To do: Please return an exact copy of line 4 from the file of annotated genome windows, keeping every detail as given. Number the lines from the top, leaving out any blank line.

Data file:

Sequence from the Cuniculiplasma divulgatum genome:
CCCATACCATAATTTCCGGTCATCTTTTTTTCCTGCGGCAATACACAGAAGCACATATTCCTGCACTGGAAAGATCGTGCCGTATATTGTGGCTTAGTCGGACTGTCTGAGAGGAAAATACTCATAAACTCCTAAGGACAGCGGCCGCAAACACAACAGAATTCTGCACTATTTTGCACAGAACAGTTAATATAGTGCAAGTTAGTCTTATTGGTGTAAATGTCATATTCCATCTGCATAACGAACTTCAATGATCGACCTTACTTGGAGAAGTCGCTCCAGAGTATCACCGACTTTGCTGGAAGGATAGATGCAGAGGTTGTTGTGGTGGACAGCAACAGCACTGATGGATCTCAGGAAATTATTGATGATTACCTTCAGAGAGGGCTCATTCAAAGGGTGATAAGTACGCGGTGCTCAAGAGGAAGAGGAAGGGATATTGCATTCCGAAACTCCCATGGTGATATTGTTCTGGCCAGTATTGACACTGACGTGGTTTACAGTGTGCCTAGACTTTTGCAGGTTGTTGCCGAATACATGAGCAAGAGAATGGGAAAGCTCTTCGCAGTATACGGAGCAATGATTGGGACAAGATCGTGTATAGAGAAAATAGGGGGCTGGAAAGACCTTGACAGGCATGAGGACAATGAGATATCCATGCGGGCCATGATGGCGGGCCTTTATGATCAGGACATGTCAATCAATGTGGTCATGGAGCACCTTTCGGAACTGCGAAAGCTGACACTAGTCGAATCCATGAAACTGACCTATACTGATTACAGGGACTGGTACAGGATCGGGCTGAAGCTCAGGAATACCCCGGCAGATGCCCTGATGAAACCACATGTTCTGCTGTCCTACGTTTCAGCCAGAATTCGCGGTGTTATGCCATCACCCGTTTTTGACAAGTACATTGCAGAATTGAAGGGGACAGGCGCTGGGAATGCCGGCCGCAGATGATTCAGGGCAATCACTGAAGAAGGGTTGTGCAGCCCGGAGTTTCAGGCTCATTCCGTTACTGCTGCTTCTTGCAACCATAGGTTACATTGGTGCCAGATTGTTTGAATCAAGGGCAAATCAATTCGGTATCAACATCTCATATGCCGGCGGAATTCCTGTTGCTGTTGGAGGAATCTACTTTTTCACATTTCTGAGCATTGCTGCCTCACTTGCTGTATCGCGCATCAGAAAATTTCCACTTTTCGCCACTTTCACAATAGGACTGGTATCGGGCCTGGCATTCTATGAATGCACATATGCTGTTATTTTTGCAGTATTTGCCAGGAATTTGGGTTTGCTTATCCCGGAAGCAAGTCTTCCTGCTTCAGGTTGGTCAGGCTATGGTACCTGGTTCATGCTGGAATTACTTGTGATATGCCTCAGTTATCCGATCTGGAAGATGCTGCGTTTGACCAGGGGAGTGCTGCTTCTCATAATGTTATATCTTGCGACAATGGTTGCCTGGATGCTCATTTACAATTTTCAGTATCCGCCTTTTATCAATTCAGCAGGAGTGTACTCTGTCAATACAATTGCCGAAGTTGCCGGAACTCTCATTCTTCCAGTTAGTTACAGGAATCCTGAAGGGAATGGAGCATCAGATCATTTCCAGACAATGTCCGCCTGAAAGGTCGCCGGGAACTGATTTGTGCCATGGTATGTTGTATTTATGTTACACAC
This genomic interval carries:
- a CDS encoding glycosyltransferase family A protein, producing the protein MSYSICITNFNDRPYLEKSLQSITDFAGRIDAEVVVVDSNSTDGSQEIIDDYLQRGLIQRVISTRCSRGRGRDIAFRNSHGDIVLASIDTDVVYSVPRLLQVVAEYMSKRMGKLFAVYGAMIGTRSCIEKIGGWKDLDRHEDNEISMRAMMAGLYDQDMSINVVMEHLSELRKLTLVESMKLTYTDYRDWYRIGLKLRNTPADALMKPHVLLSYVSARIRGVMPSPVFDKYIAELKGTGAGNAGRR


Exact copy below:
- a CDS encoding glycosyltransferase family A protein, producing the protein MSYSICITNFNDRPYLEKSLQSITDFAGRIDAEVVVVDSNSTDGSQEIIDDYLQRGLIQRVISTRCSRGRGRDIAFRNSHGDIVLASIDTDVVYSVPRLLQVVAEYMSKRMGKLFAVYGAMIGTRSCIEKIGGWKDLDRHEDNEISMRAMMAGLYDQDMSINVVMEHLSELRKLTLVESMKLTYTDYRDWYRIGLKLRNTPADALMKPHVLLSYVSARIRGVMPSPVFDKYIAELKGTGAGNAGRR